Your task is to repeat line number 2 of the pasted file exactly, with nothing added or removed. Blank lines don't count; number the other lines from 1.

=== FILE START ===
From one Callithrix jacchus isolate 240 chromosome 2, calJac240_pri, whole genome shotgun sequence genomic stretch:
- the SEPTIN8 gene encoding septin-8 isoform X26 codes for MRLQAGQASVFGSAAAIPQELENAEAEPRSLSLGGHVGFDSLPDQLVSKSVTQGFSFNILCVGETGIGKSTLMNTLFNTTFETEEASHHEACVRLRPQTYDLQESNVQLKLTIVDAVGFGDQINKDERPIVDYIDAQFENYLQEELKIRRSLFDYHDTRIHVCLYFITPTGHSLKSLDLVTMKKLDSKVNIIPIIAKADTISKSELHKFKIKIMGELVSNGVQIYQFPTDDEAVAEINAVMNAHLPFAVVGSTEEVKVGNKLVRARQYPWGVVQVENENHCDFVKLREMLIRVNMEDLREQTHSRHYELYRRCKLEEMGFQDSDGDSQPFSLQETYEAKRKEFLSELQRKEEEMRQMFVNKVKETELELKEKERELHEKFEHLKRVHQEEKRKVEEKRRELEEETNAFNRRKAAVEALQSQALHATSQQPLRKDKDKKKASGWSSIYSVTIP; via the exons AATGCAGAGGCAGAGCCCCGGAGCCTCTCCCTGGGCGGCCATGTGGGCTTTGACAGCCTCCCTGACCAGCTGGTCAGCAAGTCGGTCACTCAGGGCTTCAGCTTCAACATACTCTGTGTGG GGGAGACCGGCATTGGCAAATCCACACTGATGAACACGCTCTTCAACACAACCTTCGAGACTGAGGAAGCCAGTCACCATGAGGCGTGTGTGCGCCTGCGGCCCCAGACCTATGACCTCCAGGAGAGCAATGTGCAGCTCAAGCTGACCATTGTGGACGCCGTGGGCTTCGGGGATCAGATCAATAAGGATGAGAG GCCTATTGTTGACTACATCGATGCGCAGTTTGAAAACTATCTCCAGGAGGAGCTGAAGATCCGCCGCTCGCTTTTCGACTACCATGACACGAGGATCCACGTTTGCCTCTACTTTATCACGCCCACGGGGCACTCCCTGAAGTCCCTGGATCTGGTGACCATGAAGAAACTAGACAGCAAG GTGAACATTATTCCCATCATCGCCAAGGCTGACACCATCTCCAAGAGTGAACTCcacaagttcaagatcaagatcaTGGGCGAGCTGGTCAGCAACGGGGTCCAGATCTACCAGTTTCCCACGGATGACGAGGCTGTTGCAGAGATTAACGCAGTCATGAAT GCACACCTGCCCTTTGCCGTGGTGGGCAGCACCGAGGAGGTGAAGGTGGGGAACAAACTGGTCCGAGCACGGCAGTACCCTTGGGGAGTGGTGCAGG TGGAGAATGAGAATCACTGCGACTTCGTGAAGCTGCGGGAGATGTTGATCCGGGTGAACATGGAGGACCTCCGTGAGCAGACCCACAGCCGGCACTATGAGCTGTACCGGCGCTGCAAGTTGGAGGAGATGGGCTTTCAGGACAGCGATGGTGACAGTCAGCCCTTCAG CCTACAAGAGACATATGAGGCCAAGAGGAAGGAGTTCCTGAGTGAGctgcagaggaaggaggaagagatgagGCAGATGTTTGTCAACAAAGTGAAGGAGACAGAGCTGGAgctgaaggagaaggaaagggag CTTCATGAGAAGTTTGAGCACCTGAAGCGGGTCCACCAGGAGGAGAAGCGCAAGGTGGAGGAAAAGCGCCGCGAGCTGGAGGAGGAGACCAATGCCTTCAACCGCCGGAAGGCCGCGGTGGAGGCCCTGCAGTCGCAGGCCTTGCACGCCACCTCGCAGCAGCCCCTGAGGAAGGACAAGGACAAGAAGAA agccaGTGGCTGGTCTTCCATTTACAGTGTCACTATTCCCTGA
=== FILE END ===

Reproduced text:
- the SEPTIN8 gene encoding septin-8 isoform X26 codes for MRLQAGQASVFGSAAAIPQELENAEAEPRSLSLGGHVGFDSLPDQLVSKSVTQGFSFNILCVGETGIGKSTLMNTLFNTTFETEEASHHEACVRLRPQTYDLQESNVQLKLTIVDAVGFGDQINKDERPIVDYIDAQFENYLQEELKIRRSLFDYHDTRIHVCLYFITPTGHSLKSLDLVTMKKLDSKVNIIPIIAKADTISKSELHKFKIKIMGELVSNGVQIYQFPTDDEAVAEINAVMNAHLPFAVVGSTEEVKVGNKLVRARQYPWGVVQVENENHCDFVKLREMLIRVNMEDLREQTHSRHYELYRRCKLEEMGFQDSDGDSQPFSLQETYEAKRKEFLSELQRKEEEMRQMFVNKVKETELELKEKERELHEKFEHLKRVHQEEKRKVEEKRRELEEETNAFNRRKAAVEALQSQALHATSQQPLRKDKDKKKASGWSSIYSVTIP; via the exons AATGCAGAGGCAGAGCCCCGGAGCCTCTCCCTGGGCGGCCATGTGGGCTTTGACAGCCTCCCTGACCAGCTGGTCAGCAAGTCGGTCACTCAGGGCTTCAGCTTCAACATACTCTGTGTGG GGGAGACCGGCATTGGCAAATCCACACTGATGAACACGCTCTTCAACACAACCTTCGAGACTGAGGAAGCCAGTCACCATGAGGCGTGTGTGCGCCTGCGGCCCCAGACCTATGACCTCCAGGAGAGCAATGTGCAGCTCAAGCTGACCATTGTGGACGCCGTGGGCTTCGGGGATCAGATCAATAAGGATGAGAG GCCTATTGTTGACTACATCGATGCGCAGTTTGAAAACTATCTCCAGGAGGAGCTGAAGATCCGCCGCTCGCTTTTCGACTACCATGACACGAGGATCCACGTTTGCCTCTACTTTATCACGCCCACGGGGCACTCCCTGAAGTCCCTGGATCTGGTGACCATGAAGAAACTAGACAGCAAG GTGAACATTATTCCCATCATCGCCAAGGCTGACACCATCTCCAAGAGTGAACTCcacaagttcaagatcaagatcaTGGGCGAGCTGGTCAGCAACGGGGTCCAGATCTACCAGTTTCCCACGGATGACGAGGCTGTTGCAGAGATTAACGCAGTCATGAAT GCACACCTGCCCTTTGCCGTGGTGGGCAGCACCGAGGAGGTGAAGGTGGGGAACAAACTGGTCCGAGCACGGCAGTACCCTTGGGGAGTGGTGCAGG TGGAGAATGAGAATCACTGCGACTTCGTGAAGCTGCGGGAGATGTTGATCCGGGTGAACATGGAGGACCTCCGTGAGCAGACCCACAGCCGGCACTATGAGCTGTACCGGCGCTGCAAGTTGGAGGAGATGGGCTTTCAGGACAGCGATGGTGACAGTCAGCCCTTCAG CCTACAAGAGACATATGAGGCCAAGAGGAAGGAGTTCCTGAGTGAGctgcagaggaaggaggaagagatgagGCAGATGTTTGTCAACAAAGTGAAGGAGACAGAGCTGGAgctgaaggagaaggaaagggag CTTCATGAGAAGTTTGAGCACCTGAAGCGGGTCCACCAGGAGGAGAAGCGCAAGGTGGAGGAAAAGCGCCGCGAGCTGGAGGAGGAGACCAATGCCTTCAACCGCCGGAAGGCCGCGGTGGAGGCCCTGCAGTCGCAGGCCTTGCACGCCACCTCGCAGCAGCCCCTGAGGAAGGACAAGGACAAGAAGAA agccaGTGGCTGGTCTTCCATTTACAGTGTCACTATTCCCTGA